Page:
Mikhail Tal: Triumph and Tragedy (Part II)

by Nagesh Havanur
7/4/2012 – Twenty years ago one of the greatest and most popular champions of all time, Mikhail Tal, passed away. In a previous column Prof. Nagesh Havanur described how the Magician from Riga spent his final days. Today he describes the friendship and rivalry between Tal and another world-class player, GM Paul Keres. Two encounters between the two are presented as deeply annotated games.

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Triumph and Tragedy: Part II

Part one

Life is full of ironies. Paul Keres was Tal’s childhood idol. But now they were rivals vying for the right to play the world championship match with Botvinnik.

Tal on his first meeting with Keres

The year 1954 began for me with my first tournament game against a Grandmaster, none other than Keres. We traveled to Tallin for the traditional friendly match… The surprises, some of them really touching, began as early as the station in Tallin when among those there were to meet us we saw Keres. We, who were mainly lads, were taken in his car to the hotel, and for literally each of us he found a friendly, welcoming smile. The first round was played that evening. Our game began with the King’s Indian Defence…I played sharply, Keres seized the initiative, and I admired the way that, in time trouble he left himself literally 3-5 seconds for his last move and, having worked everything out, captured my piece, not fearing the series of checks which then commenced. Of course I lost the adjourned game, but I drew the second as Black, finding an unexpected move in a somewhat inferior ending.
Life and Games of Mikhail Tal, RHM Press 1976.

Estonian world class GM Paul Keres

But they had met before – in a simultaneous display. Asked by a journalist whether he had always wanted to do battle with famous players, Tal replied: "Yes, of course, I very much wanted to do so. Even at that time I was occasionally able to do this, though only in simultaneous displays. My first such encounter was with Keres, our neighbour from the North, our idol. He came to give a simultaneous display against us, and although he was engaged at that time in the battle for the chess crown, I considered it unethical to play against him in a normal display. I was, after all, a finalist in the Latvian Championship, a solid first category player. So I put my name down for a display with clocks, which Keres gave on ten boards. He suffered two defeats-at the hands of future grandmasters Gipslis and myself. And I was very pleased with this game, not so much because I won, but more because I defeated Keres in this Botvinnik Variation. I thought that psychologically this would be a terrible shock for him, since Keres and Botvinnik were always considered to be, as it were, fundamental opponents at the chess board. Time passed. Paul Petrovich and I played together in tournaments for several years. And once I asked him whether he remembered our first encounter. Yes, he replied, in Tallin, in the match between Latvia and Estonia. No, I told him, earlier, in Riga, in a simultaneous display. And here paul Petrovich admitted that he had completely forgotten this game. And I had thought that a defeat in the Botvinnik Variation would remain in his memory for ever…"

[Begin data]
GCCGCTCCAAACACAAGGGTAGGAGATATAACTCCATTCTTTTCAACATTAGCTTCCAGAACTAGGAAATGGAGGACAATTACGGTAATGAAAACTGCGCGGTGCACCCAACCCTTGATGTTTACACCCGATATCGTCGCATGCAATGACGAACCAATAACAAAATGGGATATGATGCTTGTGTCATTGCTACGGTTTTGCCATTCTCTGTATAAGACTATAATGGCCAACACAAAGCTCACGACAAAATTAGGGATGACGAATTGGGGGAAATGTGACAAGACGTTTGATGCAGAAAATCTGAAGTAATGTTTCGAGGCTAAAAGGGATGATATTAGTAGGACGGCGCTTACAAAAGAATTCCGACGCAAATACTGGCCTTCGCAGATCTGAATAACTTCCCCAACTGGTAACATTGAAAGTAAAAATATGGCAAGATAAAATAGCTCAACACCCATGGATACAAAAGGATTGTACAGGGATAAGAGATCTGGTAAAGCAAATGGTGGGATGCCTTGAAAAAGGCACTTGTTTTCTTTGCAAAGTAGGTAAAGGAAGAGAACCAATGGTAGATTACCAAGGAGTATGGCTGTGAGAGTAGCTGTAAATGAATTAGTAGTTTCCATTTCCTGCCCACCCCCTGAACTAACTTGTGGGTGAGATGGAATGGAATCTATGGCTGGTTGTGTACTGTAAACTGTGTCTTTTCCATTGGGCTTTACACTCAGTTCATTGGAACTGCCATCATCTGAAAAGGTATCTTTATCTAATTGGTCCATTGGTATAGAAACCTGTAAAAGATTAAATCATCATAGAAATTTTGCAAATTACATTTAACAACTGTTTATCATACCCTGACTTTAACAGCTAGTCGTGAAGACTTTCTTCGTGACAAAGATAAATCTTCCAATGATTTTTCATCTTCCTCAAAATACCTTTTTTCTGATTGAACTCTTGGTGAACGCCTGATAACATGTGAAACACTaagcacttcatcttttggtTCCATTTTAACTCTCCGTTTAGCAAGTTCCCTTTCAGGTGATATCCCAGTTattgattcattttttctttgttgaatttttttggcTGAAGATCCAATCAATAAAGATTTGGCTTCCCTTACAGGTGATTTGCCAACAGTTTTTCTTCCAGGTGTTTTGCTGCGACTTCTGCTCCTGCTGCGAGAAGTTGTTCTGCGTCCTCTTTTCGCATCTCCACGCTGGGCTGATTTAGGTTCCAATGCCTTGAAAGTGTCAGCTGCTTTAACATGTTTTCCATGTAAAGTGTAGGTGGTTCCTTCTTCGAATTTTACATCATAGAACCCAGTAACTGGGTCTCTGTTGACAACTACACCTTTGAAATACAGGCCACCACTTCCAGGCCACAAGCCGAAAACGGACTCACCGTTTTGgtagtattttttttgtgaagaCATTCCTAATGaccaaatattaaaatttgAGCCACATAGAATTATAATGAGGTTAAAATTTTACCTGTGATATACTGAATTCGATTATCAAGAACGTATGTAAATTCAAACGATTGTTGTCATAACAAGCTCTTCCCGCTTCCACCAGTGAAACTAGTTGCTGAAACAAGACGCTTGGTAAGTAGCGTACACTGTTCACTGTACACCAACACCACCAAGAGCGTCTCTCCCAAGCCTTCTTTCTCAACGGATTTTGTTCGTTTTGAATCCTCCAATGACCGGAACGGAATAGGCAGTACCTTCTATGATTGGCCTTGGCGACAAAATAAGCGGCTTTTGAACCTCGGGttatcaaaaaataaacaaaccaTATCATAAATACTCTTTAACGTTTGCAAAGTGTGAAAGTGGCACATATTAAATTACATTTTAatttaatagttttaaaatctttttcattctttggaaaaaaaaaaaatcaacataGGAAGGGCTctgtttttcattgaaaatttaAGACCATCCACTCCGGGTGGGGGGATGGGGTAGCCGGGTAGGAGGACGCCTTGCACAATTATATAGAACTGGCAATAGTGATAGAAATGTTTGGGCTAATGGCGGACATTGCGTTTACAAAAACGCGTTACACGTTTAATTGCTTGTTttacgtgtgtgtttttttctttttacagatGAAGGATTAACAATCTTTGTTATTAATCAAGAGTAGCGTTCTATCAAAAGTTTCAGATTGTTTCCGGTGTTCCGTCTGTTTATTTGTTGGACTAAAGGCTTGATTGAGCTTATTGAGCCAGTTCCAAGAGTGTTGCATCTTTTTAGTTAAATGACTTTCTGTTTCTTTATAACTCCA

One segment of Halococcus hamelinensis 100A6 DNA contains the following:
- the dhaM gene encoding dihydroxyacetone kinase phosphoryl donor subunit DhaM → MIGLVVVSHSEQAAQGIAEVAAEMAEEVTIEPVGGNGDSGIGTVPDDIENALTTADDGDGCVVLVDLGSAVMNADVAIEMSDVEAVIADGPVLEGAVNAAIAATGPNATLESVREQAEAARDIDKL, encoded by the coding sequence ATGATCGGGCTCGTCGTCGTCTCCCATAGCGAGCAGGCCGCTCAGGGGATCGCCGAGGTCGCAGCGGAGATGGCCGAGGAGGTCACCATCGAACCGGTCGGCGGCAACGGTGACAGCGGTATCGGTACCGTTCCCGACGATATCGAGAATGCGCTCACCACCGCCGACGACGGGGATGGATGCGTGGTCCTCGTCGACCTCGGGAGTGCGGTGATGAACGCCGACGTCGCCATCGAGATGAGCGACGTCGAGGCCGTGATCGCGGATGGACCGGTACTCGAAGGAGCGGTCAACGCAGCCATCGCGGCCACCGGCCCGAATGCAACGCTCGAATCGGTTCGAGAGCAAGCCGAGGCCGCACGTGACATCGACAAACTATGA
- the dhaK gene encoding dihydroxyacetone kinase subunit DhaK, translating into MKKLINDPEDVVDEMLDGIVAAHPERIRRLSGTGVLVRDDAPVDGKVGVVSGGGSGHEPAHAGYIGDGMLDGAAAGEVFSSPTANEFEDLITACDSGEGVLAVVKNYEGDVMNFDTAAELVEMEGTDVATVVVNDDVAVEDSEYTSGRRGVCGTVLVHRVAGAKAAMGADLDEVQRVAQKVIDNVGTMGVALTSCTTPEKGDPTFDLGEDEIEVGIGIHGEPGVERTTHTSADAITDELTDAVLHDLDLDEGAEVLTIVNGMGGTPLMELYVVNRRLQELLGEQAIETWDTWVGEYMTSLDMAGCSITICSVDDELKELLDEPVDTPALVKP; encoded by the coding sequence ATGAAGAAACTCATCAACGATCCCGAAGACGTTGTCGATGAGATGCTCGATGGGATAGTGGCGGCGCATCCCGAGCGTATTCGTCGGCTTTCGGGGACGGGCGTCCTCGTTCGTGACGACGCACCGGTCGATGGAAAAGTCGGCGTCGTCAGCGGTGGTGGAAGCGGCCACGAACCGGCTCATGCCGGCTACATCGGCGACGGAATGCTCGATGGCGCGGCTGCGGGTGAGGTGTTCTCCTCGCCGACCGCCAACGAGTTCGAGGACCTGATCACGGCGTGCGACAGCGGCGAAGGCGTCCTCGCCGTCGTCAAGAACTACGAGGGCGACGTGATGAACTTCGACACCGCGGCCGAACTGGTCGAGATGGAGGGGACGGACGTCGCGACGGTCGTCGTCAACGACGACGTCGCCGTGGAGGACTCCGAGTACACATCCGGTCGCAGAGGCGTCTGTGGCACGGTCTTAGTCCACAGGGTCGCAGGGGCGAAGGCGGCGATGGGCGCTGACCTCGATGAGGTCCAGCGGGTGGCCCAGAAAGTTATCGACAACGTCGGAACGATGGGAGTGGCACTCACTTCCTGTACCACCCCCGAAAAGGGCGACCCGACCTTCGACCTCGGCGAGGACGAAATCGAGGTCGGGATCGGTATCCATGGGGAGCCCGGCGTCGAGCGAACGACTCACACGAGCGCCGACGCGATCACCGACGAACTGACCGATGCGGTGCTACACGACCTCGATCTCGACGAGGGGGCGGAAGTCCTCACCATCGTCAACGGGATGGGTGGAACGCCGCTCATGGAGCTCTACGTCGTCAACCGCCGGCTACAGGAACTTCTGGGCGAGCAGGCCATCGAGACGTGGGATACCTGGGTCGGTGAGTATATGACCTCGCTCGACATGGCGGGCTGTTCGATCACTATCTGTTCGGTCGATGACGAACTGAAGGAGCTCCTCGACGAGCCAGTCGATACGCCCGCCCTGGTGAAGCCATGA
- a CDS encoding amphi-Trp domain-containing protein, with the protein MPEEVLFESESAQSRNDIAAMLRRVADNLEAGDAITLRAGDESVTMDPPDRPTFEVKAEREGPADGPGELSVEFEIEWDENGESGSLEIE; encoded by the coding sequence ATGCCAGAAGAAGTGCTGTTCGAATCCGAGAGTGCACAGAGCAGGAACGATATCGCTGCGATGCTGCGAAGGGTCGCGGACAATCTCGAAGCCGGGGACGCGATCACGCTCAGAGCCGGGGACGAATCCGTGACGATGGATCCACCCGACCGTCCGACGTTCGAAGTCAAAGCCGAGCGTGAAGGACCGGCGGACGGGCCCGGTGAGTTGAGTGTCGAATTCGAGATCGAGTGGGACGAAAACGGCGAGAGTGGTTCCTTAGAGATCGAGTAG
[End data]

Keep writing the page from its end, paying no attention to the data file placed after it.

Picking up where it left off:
Keres was a combinational genius. In his youth he used to revel in wild positions as much as Tal did later. However, he changed over the years. He attained maturity and strove for perfection. He did retain his combinational style, but now it was refined by a fine positional understanding. He had beaten Tal twice in this tournament. Unfortunately, his phenomenal intuition let him down in the crucial 17th round. Tal had a half point lead, and Keres saw an opportunity to beat him in this encounter when Tal chose a poor line of Sicilian Paulsen Variation. He went all out for an attack, thinking that Tal would be uncomfortable in defence. Here is what happened: